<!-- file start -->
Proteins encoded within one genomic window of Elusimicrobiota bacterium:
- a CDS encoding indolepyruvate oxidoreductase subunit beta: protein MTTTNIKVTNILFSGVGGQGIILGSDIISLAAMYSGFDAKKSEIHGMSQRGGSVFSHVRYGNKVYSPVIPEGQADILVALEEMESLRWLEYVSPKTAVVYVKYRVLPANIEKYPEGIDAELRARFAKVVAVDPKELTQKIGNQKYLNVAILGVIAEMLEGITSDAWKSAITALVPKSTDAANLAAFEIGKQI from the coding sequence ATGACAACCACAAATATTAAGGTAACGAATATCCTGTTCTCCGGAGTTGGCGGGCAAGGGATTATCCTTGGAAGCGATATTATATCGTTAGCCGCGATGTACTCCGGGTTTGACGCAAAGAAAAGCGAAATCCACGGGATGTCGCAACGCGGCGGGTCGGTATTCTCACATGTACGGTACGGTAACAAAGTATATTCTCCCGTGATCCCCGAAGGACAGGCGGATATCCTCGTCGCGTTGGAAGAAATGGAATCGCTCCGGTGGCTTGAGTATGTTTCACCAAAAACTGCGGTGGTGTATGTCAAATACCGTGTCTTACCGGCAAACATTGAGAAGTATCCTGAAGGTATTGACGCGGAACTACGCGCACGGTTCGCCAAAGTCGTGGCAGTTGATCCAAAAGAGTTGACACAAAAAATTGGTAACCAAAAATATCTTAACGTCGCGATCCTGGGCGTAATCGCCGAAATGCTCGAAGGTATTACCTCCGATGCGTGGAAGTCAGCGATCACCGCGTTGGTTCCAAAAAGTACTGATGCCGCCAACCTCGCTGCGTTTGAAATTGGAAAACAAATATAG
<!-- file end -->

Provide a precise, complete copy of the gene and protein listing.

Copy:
Proteins encoded within one genomic window of Elusimicrobiota bacterium:
- a CDS encoding indolepyruvate oxidoreductase subunit beta: protein MTTTNIKVTNILFSGVGGQGIILGSDIISLAAMYSGFDAKKSEIHGMSQRGGSVFSHVRYGNKVYSPVIPEGQADILVALEEMESLRWLEYVSPKTAVVYVKYRVLPANIEKYPEGIDAELRARFAKVVAVDPKELTQKIGNQKYLNVAILGVIAEMLEGITSDAWKSAITALVPKSTDAANLAAFEIGKQI from the coding sequence ATGACAACCACAAATATTAAGGTAACGAATATCCTGTTCTCCGGAGTTGGCGGGCAAGGGATTATCCTTGGAAGCGATATTATATCGTTAGCCGCGATGTACTCCGGGTTTGACGCAAAGAAAAGCGAAATCCACGGGATGTCGCAACGCGGCGGGTCGGTATTCTCACATGTACGGTACGGTAACAAAGTATATTCTCCCGTGATCCCCGAAGGACAGGCGGATATCCTCGTCGCGTTGGAAGAAATGGAATCGCTCCGGTGGCTTGAGTATGTTTCACCAAAAACTGCGGTGGTGTATGTCAAATACCGTGTCTTACCGGCAAACATTGAGAAGTATCCTGAAGGTATTGACGCGGAACTACGCGCACGGTTCGCCAAAGTCGTGGCAGTTGATCCAAAAGAGTTGACACAAAAAATTGGTAACCAAAAATATCTTAACGTCGCGATCCTGGGCGTAATCGCCGAAATGCTCGAAGGTATTACCTCCGATGCGTGGAAGTCAGCGATCACCGCGTTGGTTCCAAAAAGTACTGATGCCGCCAACCTCGCTGCGTTTGAAATTGGAAAACAAATATAG